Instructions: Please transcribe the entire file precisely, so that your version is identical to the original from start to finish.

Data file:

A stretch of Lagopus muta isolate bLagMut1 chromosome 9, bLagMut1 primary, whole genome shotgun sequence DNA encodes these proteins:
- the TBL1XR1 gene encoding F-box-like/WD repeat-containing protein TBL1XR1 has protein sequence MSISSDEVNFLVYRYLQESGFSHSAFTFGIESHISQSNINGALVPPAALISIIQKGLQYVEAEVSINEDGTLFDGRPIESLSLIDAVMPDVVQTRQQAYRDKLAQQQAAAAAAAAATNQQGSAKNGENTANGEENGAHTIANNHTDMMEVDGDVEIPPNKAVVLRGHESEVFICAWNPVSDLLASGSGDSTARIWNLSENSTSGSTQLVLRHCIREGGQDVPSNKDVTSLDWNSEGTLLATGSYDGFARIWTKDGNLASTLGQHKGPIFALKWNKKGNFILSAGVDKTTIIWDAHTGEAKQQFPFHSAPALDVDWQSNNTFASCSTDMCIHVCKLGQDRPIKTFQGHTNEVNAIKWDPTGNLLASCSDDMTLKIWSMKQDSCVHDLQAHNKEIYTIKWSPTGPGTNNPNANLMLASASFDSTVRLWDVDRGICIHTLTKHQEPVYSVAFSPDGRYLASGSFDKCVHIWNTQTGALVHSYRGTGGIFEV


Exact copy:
A stretch of Lagopus muta isolate bLagMut1 chromosome 9, bLagMut1 primary, whole genome shotgun sequence DNA encodes these proteins:
- the TBL1XR1 gene encoding F-box-like/WD repeat-containing protein TBL1XR1 has protein sequence MSISSDEVNFLVYRYLQESGFSHSAFTFGIESHISQSNINGALVPPAALISIIQKGLQYVEAEVSINEDGTLFDGRPIESLSLIDAVMPDVVQTRQQAYRDKLAQQQAAAAAAAAATNQQGSAKNGENTANGEENGAHTIANNHTDMMEVDGDVEIPPNKAVVLRGHESEVFICAWNPVSDLLASGSGDSTARIWNLSENSTSGSTQLVLRHCIREGGQDVPSNKDVTSLDWNSEGTLLATGSYDGFARIWTKDGNLASTLGQHKGPIFALKWNKKGNFILSAGVDKTTIIWDAHTGEAKQQFPFHSAPALDVDWQSNNTFASCSTDMCIHVCKLGQDRPIKTFQGHTNEVNAIKWDPTGNLLASCSDDMTLKIWSMKQDSCVHDLQAHNKEIYTIKWSPTGPGTNNPNANLMLASASFDSTVRLWDVDRGICIHTLTKHQEPVYSVAFSPDGRYLASGSFDKCVHIWNTQTGALVHSYRGTGGIFEV